How to Make Your Local Business Event a Success

How to Make Your Local Business Event a Success

Business events can take any shape or form. Celebrate your company’s anniversary with your most loyal clients and suppliers. Or start a series of events where your target audience can be inspired by great speakers and thought leaders.

But no matter what kind of event you have in mind for your small business, there are a few things you can do to ensure it’s a success!

1. Goals & Audience

Before you do anything else, you should sit down and have a look at your goals for this event and the audience you would like to attract. It also makes a huge difference whether you’re inviting existing customers or want to attract new business.

Use this info to find the right venue and location, the right day and time, the right format and the right topic for your event. You can expect more customers to attend if your event takes place after work or at the weekend. But business clients are more accessible during working hours.

2. Marketing

marketing-channels-for-your-local-business-eventDepending on your catchment area and the scope of the event, the marketing should start at least 4 to 6 weeks before the event. Especially if you are targeting new business, it might take longer to get people’s attention.

Existing contacts are often more inclined to reply to invitations and emails, so that is always the best way to start. And make sure to stagger your communication: One invitation is often not enough to get a response. Send them a reminder 2 weeks before the event and keep bringing up your event on your social media channels and newsletters.

Another great tool is of course Eventbrite. It is not only a great platform to organise sign-ups and tickets for your event, it is also a very handy marketing platform. People look at Eventbrite when they’re searching for interesting events in their area and the website ranks quite highly on Google. You have to pay a fee for every sold ticket but it’s free if you are not charging for your event.

To increase your ticket sales or attendance numbers, you can also offer some special discounts: Your existing clients and customers might appreciate 10% off or first dips when it comes to ticket sales. Another option is to create an early bird offer, where people can sign up early for your event; an offer that is of course only available for a limited time.

If you have invited speakers or are collaborating with other businesses, you can multiply your reach. Ask them to contact their followers on social media or add the event to their newsletter. Speakers could introduce themselves on your blog before the event or you can use them for some PR in local magazines and press.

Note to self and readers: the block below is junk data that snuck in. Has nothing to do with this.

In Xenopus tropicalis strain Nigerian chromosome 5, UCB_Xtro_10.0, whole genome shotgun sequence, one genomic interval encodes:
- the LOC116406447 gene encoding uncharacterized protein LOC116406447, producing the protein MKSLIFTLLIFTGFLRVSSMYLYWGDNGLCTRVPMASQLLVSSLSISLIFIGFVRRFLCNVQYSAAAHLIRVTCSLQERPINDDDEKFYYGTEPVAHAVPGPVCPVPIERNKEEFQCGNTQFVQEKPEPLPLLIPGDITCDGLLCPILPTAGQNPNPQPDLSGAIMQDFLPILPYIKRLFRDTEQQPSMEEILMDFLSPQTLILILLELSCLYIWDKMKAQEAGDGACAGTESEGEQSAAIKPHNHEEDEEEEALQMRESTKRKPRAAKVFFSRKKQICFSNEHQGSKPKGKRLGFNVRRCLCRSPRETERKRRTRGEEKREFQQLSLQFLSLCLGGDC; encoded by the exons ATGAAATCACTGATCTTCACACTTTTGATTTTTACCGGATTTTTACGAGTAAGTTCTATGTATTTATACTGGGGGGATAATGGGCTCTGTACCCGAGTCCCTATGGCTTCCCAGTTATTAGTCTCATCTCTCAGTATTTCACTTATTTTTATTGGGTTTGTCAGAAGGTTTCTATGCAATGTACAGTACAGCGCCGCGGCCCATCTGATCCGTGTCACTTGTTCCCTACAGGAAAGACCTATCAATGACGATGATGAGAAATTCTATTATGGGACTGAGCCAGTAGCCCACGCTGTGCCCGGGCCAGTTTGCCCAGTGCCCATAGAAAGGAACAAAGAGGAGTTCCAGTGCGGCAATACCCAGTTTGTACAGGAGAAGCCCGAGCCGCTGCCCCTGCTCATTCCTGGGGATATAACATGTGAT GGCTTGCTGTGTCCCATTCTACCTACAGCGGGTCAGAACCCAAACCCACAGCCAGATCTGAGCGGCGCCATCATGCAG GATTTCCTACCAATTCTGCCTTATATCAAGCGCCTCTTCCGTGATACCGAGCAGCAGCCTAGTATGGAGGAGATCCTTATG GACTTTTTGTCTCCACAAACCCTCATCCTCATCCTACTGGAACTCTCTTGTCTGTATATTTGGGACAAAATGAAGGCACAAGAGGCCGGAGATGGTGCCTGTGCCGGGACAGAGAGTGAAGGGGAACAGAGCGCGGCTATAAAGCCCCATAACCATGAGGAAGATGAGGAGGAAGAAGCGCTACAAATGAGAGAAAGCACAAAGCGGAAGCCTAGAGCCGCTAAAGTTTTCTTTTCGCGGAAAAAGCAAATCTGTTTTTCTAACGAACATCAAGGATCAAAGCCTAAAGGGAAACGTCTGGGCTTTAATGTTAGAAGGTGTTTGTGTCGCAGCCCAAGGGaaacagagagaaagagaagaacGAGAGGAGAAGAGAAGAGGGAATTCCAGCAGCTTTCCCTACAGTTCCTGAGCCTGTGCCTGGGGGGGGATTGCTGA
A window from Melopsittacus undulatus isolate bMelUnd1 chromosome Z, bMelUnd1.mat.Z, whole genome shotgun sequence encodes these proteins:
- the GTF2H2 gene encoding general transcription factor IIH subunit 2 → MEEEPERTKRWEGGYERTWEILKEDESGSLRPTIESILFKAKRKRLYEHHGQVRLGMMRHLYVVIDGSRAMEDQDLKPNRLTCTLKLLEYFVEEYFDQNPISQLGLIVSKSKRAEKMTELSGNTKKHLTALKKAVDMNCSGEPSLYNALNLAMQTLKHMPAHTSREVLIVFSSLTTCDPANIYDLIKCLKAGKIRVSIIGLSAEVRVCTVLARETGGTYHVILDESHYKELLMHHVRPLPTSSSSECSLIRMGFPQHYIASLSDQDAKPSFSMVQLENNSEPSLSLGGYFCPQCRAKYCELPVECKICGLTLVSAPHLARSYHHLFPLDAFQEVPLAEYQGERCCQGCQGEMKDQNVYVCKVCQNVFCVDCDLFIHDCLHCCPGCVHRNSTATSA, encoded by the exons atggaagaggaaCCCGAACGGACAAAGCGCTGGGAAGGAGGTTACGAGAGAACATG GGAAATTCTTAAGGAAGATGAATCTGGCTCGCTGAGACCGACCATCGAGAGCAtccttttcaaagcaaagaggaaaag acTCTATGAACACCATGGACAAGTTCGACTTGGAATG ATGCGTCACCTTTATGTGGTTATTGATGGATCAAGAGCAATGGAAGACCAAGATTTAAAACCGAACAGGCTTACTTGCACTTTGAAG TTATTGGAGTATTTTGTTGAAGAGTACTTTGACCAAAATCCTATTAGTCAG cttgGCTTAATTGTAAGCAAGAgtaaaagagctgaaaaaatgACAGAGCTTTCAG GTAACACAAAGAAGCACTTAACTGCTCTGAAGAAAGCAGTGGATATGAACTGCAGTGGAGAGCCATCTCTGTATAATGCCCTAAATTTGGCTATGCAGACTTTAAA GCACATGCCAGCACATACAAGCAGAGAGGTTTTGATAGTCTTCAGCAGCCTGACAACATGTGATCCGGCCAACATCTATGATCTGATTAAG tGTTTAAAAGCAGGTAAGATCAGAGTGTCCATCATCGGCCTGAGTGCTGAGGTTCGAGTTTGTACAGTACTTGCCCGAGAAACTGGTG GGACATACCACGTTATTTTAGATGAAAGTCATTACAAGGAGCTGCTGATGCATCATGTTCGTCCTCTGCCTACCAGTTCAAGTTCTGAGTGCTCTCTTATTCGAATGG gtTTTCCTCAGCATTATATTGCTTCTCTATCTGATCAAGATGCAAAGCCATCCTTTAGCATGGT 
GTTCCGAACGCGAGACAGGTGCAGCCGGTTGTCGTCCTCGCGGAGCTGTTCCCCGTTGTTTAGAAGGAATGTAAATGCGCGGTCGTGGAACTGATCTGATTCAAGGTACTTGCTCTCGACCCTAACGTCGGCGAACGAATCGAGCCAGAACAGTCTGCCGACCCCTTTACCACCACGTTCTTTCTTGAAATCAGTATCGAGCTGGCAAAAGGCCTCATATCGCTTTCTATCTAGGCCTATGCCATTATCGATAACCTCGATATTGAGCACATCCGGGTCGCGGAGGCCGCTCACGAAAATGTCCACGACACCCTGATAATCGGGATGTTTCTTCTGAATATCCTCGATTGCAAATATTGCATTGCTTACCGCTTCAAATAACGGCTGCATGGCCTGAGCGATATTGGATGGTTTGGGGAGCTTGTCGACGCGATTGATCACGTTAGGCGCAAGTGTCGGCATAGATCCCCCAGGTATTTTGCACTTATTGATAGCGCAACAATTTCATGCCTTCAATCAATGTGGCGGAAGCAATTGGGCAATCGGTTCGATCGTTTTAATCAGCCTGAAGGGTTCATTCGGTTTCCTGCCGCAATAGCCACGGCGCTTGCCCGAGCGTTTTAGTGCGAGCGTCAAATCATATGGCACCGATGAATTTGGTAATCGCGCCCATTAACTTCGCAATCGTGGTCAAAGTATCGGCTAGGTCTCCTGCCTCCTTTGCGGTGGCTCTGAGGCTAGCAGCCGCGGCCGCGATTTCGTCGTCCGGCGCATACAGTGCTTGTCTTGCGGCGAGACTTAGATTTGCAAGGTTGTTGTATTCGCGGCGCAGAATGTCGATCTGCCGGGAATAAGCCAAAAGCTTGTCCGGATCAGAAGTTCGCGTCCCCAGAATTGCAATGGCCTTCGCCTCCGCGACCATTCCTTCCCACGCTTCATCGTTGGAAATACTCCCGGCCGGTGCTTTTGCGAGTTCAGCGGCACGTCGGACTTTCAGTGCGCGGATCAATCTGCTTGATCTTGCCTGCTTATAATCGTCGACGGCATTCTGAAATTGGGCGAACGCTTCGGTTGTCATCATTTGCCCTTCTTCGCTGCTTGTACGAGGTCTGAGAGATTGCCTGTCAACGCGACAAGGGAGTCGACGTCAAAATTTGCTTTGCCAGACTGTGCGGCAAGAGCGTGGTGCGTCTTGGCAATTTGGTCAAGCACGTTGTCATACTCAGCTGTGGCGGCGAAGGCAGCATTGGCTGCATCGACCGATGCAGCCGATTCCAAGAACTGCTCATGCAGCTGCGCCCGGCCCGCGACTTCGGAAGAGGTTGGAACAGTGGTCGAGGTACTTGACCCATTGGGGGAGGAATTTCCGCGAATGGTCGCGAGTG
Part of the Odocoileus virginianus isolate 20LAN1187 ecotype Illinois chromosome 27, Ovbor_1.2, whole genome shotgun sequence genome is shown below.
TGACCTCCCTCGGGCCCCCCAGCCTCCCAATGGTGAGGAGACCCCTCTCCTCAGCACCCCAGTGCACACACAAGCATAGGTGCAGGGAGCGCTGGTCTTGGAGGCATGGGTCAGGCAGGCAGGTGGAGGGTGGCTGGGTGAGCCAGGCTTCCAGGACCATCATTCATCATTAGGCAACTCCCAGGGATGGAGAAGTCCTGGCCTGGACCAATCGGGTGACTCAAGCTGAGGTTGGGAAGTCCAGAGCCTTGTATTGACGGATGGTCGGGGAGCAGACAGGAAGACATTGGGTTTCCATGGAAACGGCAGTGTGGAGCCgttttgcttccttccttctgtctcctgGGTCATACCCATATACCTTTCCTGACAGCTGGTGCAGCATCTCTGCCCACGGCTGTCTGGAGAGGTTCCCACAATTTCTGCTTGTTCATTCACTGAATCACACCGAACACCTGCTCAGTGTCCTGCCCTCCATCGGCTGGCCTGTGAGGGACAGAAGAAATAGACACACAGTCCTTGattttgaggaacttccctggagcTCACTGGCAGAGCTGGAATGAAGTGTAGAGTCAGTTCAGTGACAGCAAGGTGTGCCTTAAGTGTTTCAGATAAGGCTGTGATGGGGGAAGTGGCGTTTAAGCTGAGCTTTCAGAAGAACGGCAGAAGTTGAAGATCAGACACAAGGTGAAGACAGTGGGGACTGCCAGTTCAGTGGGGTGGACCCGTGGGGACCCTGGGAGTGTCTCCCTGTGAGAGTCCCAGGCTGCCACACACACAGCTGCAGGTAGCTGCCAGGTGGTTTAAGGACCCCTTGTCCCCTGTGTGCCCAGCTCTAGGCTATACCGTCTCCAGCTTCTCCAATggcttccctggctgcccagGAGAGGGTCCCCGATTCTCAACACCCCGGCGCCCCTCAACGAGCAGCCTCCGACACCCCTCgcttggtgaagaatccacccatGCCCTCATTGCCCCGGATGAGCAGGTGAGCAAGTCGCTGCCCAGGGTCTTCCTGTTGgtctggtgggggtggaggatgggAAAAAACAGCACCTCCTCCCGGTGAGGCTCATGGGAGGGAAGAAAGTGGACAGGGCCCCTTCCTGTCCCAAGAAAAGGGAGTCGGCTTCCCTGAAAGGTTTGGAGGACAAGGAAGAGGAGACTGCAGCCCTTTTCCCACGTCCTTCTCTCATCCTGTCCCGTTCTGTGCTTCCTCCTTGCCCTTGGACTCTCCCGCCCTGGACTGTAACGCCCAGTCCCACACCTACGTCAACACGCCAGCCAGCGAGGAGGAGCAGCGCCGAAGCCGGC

3. On the day

Have everything ready for your guests to arrive: An easy sign-in process, name badges, a printed programme, your goodie bags – whatever you have planned, make sure everyone feels welcome from the very start.

I also find it very important to let people know what will happen on the day. If you don’t have an official programme, tell them what to expect so they feel comfortable. Managing expectations is an important part of your job as host.

Also, don’t just run around and try to solve problems or arrange for last minute changes: You are the host, you should be visible and available for your guests. Have staff tackle petulant technical equipment or help the caterers get sorted.

During the event, make sure to have a chat with everyone. If they are existing contacts, find out what’s new and how they are doing. Introduce yourself to new faces and take a note of what their background is and how you could help them. Take notes, you’ll need them for your follow-ups after the event.

Needless to say that you should always have enough business cards and flyers ready. And don’t forget to post on social media during the event – best with a specific hashtag. And encourage your guests to do so, too.

4. After the event

FeedbackIf you haven’t done so already at the event, this is the time to ask for feedback: Within a few days after the event, you should send an email to all attendees with a thank you and a link to a feedback survey.

If you are planning on having more events like these, add a sign-up link for your newsletter and include anything that was talked about at the event: You could attach the presentation, the handout or any links and offers you might have mentioned.

Also, link to your social media platforms and website, where they can ideally find photos and videos from the event.

 


FURTHER READING

If you are interested in reading more about this topic, have a look at these:
Are You Ready to Go Live?
How to Make the Best of Your Exhibition Stand
How to Win New Business Through Public Speaking
Just Ask


 

Published byDenise Strohsahl

Denise Strohsahl is an Edinburgh-based marketing consultant, specialising in helping small, local businesses get more of their ideal clients.